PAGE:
Main Man — I can definitely agree with you about one thing: way more people die of heart attacks than vaccines in this US. This is also true worldwide; heart disease is the leading cause of death excluding communicable disease, trauma, malnutrition, poisoning, and other external factors. (Interestingly, it is also a major cause of death in gorillas, perhaps something we share with them.) It is definitely aggravated by body fat content and an indolent lifestyle, but it is such a scourge of humanity that it can even strike the seemingly healthy, usually due to a previously unknown defect.

    Vaccines, meanwhile, very rarely cause any significant side-effects, much less death. (That’s not to say death never happens; it’s just extremely rare. All the ones I’ve read about as being conclusively linked to a vaccine were due to anaphylactic shock, underscoring the importance of asking patients about allergies before administering any vaccine — it’s a real and serious risk that is easily avoided with a proper history.)

    BTW, if you want to look for conflict of interest surrounding Wakefield-related studies, make sure you also look at Wakefield himself. He stood to make significant financial gain off of lost confidence in the MMR vaccine (through litigation, which paid for his research direction, through a competing measles preventative, and through a proposed measles treatment which he was in the process of making a business case for) yet did not disclose this when he published.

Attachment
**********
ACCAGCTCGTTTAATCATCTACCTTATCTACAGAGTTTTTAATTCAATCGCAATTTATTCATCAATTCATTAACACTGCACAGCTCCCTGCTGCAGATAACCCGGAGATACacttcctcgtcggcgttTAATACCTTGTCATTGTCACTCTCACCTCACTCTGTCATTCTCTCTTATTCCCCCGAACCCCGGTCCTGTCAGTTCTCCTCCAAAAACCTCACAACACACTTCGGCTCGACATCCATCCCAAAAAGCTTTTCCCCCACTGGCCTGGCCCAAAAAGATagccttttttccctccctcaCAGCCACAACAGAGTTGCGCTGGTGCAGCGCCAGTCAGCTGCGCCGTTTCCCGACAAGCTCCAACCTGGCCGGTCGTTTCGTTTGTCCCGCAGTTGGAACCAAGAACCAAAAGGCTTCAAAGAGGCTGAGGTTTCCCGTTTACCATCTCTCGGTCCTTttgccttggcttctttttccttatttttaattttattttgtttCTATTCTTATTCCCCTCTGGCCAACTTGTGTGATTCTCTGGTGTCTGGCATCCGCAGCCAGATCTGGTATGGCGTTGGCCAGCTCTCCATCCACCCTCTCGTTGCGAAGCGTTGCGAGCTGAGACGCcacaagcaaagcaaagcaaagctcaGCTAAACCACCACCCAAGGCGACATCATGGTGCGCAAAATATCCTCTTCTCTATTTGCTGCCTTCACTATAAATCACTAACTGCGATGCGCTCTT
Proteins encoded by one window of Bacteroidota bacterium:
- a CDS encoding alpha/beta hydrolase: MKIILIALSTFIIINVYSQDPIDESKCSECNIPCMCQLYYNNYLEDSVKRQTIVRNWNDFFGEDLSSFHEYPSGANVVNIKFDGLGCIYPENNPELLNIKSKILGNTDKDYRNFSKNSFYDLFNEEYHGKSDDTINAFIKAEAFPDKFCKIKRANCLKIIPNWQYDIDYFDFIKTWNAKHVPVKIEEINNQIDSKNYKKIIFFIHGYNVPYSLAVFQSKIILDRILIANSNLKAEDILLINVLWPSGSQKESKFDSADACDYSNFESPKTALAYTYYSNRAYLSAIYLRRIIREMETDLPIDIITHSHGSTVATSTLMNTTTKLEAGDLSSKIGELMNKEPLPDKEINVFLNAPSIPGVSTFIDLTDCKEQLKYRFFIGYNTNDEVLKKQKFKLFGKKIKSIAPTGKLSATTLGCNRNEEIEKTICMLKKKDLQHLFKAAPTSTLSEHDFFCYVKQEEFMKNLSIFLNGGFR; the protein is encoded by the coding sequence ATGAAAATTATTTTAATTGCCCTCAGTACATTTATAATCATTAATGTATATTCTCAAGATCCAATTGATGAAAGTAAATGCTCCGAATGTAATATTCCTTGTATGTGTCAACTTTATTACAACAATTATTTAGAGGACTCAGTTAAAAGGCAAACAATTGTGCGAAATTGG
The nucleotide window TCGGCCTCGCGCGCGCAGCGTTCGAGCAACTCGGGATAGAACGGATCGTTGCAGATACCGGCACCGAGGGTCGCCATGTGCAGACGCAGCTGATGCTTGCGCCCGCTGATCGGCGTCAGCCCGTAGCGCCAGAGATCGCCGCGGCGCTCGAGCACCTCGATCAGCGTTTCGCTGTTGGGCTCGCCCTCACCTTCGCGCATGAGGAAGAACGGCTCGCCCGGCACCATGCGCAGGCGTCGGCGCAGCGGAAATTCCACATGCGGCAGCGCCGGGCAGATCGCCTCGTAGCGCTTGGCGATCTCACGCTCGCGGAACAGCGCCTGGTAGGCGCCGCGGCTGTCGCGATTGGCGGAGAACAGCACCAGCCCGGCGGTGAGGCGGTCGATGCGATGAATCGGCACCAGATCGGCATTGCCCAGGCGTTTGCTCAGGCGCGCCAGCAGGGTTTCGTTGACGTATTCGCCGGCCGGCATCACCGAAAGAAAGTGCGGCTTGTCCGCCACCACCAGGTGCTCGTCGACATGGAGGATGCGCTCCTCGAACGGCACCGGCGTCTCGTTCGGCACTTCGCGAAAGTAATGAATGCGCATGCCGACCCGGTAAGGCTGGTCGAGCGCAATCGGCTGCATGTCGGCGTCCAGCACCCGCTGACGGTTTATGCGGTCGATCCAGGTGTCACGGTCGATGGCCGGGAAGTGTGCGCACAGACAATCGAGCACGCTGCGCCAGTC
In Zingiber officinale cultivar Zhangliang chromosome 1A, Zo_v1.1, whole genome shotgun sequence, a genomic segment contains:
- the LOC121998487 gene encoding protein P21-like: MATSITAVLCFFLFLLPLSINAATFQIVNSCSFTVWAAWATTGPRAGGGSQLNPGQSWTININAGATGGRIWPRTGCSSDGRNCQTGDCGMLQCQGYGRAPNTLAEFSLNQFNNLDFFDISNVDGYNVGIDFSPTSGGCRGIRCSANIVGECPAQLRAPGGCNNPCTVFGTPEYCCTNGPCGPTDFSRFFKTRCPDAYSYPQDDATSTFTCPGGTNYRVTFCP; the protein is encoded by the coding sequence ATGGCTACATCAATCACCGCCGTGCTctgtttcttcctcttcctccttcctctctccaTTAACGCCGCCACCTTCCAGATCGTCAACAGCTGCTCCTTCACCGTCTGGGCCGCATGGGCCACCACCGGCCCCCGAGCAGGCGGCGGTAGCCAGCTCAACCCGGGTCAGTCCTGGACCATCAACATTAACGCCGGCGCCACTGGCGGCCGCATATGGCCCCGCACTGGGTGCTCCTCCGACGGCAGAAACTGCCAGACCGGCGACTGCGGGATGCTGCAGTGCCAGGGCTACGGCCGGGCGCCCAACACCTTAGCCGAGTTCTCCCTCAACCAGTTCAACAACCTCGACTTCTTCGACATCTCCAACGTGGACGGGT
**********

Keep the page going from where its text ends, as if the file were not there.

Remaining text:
185. #186 Forbidden Snowflake
    February 15, 2011

    Main Man, I’m glad your efforts at keeping yourself healthy are working out well, though I wonder what on Earth that has to do with anything.
    A few question:
    1. Why are you willing to ignore the studies disproving Wakefield’s on the basis of a hypothetical possibility of conflict of interests, but overlook Wakefield’s own blatant conflict of interests?
    2. What is your response to Chris’ point about some of the disproving studies being government-funded?
    3.

    Oh, I frequent a high risk area for TB, south east asia but I don’t have TB vaccine.

    Why do you pride yourself on your irresponsibility?

  186. #187 Chris
    February 15, 2011